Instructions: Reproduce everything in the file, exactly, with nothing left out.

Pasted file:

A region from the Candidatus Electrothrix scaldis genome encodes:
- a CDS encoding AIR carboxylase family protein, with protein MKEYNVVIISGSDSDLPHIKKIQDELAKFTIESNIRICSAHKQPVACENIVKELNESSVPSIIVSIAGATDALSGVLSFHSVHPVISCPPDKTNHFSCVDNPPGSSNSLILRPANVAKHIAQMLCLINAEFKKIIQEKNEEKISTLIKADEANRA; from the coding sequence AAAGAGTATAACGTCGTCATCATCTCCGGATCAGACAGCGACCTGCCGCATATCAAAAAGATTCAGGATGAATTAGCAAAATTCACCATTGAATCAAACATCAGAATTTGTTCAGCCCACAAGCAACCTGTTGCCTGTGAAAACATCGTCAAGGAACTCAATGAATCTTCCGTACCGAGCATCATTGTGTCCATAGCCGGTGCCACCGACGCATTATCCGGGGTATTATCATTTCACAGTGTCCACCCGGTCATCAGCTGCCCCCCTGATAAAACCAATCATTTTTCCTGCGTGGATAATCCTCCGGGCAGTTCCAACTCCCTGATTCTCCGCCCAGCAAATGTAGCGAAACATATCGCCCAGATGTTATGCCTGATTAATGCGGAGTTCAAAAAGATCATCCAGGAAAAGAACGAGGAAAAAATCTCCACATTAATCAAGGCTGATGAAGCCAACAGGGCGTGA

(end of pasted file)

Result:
A region from the Candidatus Electrothrix scaldis genome encodes:
- a CDS encoding AIR carboxylase family protein, with protein MKEYNVVIISGSDSDLPHIKKIQDELAKFTIESNIRICSAHKQPVACENIVKELNESSVPSIIVSIAGATDALSGVLSFHSVHPVISCPPDKTNHFSCVDNPPGSSNSLILRPANVAKHIAQMLCLINAEFKKIIQEKNEEKISTLIKADEANRA; from the coding sequence AAAGAGTATAACGTCGTCATCATCTCCGGATCAGACAGCGACCTGCCGCATATCAAAAAGATTCAGGATGAATTAGCAAAATTCACCATTGAATCAAACATCAGAATTTGTTCAGCCCACAAGCAACCTGTTGCCTGTGAAAACATCGTCAAGGAACTCAATGAATCTTCCGTACCGAGCATCATTGTGTCCATAGCCGGTGCCACCGACGCATTATCCGGGGTATTATCATTTCACAGTGTCCACCCGGTCATCAGCTGCCCCCCTGATAAAACCAATCATTTTTCCTGCGTGGATAATCCTCCGGGCAGTTCCAACTCCCTGATTCTCCGCCCAGCAAATGTAGCGAAACATATCGCCCAGATGTTATGCCTGATTAATGCGGAGTTCAAAAAGATCATCCAGGAAAAGAACGAGGAAAAAATCTCCACATTAATCAAGGCTGATGAAGCCAACAGGGCGTGA